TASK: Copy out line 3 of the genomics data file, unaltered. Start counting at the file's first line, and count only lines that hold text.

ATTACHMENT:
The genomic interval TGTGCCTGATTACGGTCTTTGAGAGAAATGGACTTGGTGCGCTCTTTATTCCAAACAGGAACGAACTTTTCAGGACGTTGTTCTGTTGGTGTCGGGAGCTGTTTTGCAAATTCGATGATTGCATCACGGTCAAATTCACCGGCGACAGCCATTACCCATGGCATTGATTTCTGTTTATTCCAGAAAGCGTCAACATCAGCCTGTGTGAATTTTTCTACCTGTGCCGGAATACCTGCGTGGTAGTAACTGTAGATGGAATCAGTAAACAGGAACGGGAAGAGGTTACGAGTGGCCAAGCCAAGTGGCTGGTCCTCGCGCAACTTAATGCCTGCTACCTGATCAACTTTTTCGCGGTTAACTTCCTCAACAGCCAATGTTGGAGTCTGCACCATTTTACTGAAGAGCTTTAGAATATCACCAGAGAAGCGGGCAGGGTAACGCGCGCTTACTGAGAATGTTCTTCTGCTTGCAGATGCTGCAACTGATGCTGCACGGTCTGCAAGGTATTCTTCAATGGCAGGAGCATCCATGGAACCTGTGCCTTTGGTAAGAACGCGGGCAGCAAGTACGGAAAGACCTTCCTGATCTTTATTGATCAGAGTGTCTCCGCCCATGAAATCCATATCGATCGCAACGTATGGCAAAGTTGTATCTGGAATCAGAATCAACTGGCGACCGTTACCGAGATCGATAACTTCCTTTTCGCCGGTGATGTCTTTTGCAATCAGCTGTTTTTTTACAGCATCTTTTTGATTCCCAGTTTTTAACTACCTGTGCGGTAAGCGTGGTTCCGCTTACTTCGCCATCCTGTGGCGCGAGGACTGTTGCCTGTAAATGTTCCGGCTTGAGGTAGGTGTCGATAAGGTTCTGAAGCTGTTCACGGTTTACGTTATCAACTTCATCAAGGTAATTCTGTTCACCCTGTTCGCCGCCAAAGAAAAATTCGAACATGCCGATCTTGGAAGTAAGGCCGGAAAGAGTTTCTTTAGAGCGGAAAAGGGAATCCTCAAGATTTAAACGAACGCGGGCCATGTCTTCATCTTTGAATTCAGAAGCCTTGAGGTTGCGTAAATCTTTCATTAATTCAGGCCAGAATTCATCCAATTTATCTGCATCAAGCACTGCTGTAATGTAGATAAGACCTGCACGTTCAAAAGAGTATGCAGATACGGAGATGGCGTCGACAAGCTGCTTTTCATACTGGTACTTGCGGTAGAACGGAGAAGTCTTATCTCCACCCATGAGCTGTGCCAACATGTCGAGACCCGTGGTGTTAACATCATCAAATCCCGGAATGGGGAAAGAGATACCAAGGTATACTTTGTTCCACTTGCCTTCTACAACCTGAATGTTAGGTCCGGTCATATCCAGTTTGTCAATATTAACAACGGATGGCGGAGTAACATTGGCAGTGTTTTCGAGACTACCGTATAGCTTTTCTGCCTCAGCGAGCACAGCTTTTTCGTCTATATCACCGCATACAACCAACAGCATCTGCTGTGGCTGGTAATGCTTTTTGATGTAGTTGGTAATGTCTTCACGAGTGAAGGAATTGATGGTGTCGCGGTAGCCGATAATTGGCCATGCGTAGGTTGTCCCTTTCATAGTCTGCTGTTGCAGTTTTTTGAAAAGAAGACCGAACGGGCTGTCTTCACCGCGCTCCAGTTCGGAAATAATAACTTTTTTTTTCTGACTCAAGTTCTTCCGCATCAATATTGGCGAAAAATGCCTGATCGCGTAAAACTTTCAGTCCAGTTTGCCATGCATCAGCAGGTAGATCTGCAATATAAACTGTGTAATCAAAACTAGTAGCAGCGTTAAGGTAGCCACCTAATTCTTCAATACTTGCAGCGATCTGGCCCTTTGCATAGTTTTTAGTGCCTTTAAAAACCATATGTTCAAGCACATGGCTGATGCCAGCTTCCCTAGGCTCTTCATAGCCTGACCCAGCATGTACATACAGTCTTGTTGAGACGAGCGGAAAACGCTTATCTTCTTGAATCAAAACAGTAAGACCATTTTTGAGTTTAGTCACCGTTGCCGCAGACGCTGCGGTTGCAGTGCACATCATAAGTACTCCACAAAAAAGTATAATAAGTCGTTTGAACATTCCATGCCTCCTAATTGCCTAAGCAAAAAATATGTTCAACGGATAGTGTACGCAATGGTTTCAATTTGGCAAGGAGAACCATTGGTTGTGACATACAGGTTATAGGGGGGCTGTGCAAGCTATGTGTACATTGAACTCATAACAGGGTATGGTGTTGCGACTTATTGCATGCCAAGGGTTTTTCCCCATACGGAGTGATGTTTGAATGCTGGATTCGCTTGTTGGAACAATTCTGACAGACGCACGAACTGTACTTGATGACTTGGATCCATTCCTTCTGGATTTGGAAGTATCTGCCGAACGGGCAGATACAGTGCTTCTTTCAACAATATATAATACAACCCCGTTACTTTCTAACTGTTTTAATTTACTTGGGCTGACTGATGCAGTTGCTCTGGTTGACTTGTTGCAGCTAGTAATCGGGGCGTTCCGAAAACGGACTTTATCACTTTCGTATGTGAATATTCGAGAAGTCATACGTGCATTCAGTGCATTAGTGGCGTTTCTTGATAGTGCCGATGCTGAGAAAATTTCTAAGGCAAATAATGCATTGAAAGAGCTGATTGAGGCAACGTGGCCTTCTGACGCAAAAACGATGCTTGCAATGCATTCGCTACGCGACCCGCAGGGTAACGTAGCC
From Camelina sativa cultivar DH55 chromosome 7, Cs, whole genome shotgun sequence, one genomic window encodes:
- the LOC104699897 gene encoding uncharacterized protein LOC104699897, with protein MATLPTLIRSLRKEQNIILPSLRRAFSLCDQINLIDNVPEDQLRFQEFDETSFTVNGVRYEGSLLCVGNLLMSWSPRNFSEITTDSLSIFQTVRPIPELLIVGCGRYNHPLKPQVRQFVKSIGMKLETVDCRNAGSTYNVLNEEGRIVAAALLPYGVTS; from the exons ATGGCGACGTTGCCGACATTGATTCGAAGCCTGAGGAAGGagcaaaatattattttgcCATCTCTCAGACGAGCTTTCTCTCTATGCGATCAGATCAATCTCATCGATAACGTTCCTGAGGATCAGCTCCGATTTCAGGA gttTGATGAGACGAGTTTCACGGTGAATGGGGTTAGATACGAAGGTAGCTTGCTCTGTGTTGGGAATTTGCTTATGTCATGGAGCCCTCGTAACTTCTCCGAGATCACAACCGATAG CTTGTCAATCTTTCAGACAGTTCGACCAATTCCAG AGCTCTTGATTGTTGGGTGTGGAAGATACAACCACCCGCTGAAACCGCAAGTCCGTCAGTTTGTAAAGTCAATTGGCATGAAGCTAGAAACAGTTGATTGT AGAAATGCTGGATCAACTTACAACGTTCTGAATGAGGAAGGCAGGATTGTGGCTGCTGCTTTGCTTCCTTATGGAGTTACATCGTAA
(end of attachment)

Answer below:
- the LOC104699897 gene encoding uncharacterized protein LOC104699897, with protein MATLPTLIRSLRKEQNIILPSLRRAFSLCDQINLIDNVPEDQLRFQEFDETSFTVNGVRYEGSLLCVGNLLMSWSPRNFSEITTDSLSIFQTVRPIPELLIVGCGRYNHPLKPQVRQFVKSIGMKLETVDCRNAGSTYNVLNEEGRIVAAALLPYGVTS; from the exons ATGGCGACGTTGCCGACATTGATTCGAAGCCTGAGGAAGGagcaaaatattattttgcCATCTCTCAGACGAGCTTTCTCTCTATGCGATCAGATCAATCTCATCGATAACGTTCCTGAGGATCAGCTCCGATTTCAGGA gttTGATGAGACGAGTTTCACGGTGAATGGGGTTAGATACGAAGGTAGCTTGCTCTGTGTTGGGAATTTGCTTATGTCATGGAGCCCTCGTAACTTCTCCGAGATCACAACCGATAG CTTGTCAATCTTTCAGACAGTTCGACCAATTCCAG AGCTCTTGATTGTTGGGTGTGGAAGATACAACCACCCGCTGAAACCGCAAGTCCGTCAGTTTGTAAAGTCAATTGGCATGAAGCTAGAAACAGTTGATTGT AGAAATGCTGGATCAACTTACAACGTTCTGAATGAGGAAGGCAGGATTGTGGCTGCTGCTTTGCTTCCTTATGGAGTTACATCGTAA